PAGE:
Score: 7/10, but I am also going to play my joker and go back and retrospectively change Iron Lion Zion to a 9.

Another disappointing track from Bob. Clearly in the mid nineties the ‘Dead Bob Fund’ was running a little light and they needed to squeeze a few more quid out of the archives. I feel they have sold Bob out a little bit, particularly with the cheesy intro which is a little bit Earth Song in its production. I think that he would have felt a little ashamed at what they had been up to. The track is a bit nothing really, listening to it I feel a little nostalgic, but more lethargic than anything as it sort of goes round and round without any real climax. From what I can tell the song tells the story of Bob being accused of murder. Although he claims his innocence instead of facing the judicial system and letting it runs its course he decides to go on the run from the law leaving his woman and two boys behind. Although he recognises that they will suffer he doesn’t seem that bothered as he hopes to find a piece real estate somewhere and when it all does down they will come a join him and they will all live happily ever after. Bullshit!! They will hate him for leaving them and never want anything to do with him. Do you really think that the real perpetrator will be found in his absence? No! Him going on the run will only fuel the fire of suspicion and result in everyone back home only even more sure of his guilt. I reckon that when he gets in contact his family they will simply inform the sheriff of his whereabouts and bring him to justice. Ah hold on! He shot the fucking sheriff as well! They’ll have to call the deputy! So lets get this right! He has admitted to shooting the sherif and is on the run for suspected murder. I highly doubt his Mrs will touch him with a barge pole! The more I think about it, he’s just a Caribbean Raoul Moat! Its just missing the verse when Michael Holding turns up and offers him a bucket of Jerk Chicken! So this is the second Marley track we have reviewed and they have been maybe two of the worst Neg hits on the list. His team had a shocker in the nineties! Average sound and a stupid tale being told – 3/10 from me.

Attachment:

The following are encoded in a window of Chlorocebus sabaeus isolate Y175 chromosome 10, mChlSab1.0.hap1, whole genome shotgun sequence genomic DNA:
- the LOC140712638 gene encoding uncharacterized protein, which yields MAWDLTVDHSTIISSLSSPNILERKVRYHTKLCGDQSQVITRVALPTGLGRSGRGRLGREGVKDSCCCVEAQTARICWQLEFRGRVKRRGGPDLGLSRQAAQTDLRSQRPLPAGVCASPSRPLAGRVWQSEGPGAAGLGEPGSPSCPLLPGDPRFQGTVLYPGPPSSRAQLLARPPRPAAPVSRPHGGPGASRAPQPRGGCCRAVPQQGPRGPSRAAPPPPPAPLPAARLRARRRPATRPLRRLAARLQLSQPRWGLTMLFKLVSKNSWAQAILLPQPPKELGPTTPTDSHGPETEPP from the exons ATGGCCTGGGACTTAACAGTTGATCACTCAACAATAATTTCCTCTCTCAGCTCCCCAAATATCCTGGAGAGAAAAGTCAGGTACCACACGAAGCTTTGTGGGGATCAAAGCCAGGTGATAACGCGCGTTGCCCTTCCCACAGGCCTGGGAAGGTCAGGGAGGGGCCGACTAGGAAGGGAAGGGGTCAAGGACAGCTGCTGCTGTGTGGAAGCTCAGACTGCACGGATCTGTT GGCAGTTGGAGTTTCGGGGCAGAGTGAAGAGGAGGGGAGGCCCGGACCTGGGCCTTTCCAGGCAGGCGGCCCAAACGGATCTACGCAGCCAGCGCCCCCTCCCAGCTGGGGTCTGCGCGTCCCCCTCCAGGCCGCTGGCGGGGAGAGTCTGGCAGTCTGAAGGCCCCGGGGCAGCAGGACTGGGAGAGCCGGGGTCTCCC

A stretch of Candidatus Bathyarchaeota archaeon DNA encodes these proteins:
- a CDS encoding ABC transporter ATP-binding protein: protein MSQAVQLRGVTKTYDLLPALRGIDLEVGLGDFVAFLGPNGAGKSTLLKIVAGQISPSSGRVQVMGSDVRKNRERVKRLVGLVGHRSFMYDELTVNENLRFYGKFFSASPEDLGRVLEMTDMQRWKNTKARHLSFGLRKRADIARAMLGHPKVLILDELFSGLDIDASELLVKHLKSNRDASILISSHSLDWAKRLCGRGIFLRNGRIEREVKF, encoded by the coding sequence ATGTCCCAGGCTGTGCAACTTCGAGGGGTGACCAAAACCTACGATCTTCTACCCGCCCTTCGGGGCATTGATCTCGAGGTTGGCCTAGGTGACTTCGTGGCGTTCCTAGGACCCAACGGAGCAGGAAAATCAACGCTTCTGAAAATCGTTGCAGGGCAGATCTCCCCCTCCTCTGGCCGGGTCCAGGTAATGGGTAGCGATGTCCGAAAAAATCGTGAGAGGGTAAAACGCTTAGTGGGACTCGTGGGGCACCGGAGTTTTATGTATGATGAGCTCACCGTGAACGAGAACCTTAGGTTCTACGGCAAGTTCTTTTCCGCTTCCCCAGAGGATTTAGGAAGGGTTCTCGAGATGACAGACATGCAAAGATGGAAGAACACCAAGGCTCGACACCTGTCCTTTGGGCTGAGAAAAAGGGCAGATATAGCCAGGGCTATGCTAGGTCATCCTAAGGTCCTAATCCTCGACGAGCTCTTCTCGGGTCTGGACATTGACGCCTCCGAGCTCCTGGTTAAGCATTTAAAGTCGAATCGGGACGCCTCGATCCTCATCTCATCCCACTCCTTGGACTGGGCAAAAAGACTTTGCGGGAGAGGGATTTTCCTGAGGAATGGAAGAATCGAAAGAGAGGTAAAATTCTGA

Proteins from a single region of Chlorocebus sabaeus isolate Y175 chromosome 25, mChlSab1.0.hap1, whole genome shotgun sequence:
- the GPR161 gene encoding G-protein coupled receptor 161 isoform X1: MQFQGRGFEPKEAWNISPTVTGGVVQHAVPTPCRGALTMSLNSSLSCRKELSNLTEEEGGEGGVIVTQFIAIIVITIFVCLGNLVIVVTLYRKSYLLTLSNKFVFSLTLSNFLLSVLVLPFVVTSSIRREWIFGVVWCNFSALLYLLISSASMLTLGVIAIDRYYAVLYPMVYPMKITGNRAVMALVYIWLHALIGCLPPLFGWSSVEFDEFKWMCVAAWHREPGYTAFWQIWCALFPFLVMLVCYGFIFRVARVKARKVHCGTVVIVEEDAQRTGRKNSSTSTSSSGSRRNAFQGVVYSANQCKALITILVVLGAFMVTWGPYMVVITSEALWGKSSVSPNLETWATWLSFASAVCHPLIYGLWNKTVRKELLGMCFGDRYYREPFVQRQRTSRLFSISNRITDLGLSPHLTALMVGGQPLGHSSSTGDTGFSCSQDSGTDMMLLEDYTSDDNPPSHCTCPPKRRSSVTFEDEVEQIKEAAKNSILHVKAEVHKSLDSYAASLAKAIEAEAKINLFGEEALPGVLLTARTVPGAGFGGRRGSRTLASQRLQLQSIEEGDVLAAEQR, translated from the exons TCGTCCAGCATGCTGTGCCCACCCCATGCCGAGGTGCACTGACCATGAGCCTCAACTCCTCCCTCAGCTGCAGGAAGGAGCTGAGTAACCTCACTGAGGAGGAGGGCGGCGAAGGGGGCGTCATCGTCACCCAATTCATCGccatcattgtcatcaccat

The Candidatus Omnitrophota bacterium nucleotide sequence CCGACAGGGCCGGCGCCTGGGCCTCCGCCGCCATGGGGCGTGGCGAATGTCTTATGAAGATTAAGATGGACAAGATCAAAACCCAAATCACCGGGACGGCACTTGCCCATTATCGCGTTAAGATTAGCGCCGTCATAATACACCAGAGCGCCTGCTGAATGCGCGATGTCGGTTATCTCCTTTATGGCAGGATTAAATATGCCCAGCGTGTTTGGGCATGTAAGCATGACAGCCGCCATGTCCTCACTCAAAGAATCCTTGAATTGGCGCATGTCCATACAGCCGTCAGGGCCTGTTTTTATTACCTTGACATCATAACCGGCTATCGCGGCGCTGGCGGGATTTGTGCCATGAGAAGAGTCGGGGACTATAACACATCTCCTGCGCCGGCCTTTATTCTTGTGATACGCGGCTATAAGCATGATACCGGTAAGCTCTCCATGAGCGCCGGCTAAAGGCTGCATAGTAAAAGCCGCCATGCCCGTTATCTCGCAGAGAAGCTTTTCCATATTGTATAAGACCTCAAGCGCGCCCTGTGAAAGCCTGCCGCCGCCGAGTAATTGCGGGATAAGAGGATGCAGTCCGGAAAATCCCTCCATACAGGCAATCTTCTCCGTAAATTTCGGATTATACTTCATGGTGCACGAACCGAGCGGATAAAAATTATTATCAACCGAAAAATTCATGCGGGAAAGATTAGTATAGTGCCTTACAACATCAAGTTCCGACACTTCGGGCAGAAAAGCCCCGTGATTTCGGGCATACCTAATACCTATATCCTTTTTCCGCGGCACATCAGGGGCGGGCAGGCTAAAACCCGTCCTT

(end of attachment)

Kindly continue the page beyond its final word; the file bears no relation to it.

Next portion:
It’s with a heavy heart I write this week’s review, another nineties rehash of a Marley classic. This for me started the mass commericalisation of his image which has culminated with headphones, Energy Drinks, coffee and Darren Reynolds tribute dolls. I hope Rita used the proceeds to buy a memory foam mattress and pillow because I don’t know how else she’ll sleep at night. The beauty of the original was the rawness of production, the simple catchy bass and understated guitar lick which gave the backing vocals prominence and an almost choral quality, it’s like a Gareth Bale run, simple yet effective.
The rehash starts with a terrible bit of sax which sounds like it should compliment a coffee advert, I can see it now, some bearded clunge dressed like a peaky blinder strolling through a Shoreditch market place greeting his zany unicycle riding mates he passes on his journey, all shot in sepia tinged black and white, I hate him already. Then with the vocals we’re also treated to a clunky artificial beat which has about as much groove as Ellie Goulding’s dancing. The backing vocals come in and they’re completely different to the original so in essence they’ve changed the best bit of the song and made it totes X-factor, all it needs are some pyrotechnics and Sharon Osbourne wittering on about her vagina at the end to complete the effect. The producer has decided to really overegg it as the song goes on and adds some unnecessary organ, horns and various other effects. All that’s missing is the bloke from Clock popping up and doing a rap midway through.
The video looks like something they’ve tried to pitch Enya and she’s responded badly;
‘Lads, dis is shoite, now feck off and and give it to Dana’
So they’ve gone back to the drawing board, cut out the Enya images and added in Bob to compliment this shameless cash in. The only thing this video would be useful for is if Marley Ltd decided to rival Crown and Dulux by bringing out a range of paints as it resembles a paint advert.
I’ve wasted enough time and energy on this so I’ll give it 1/10 for Bob’s vocals, however there is some positive neggae news this week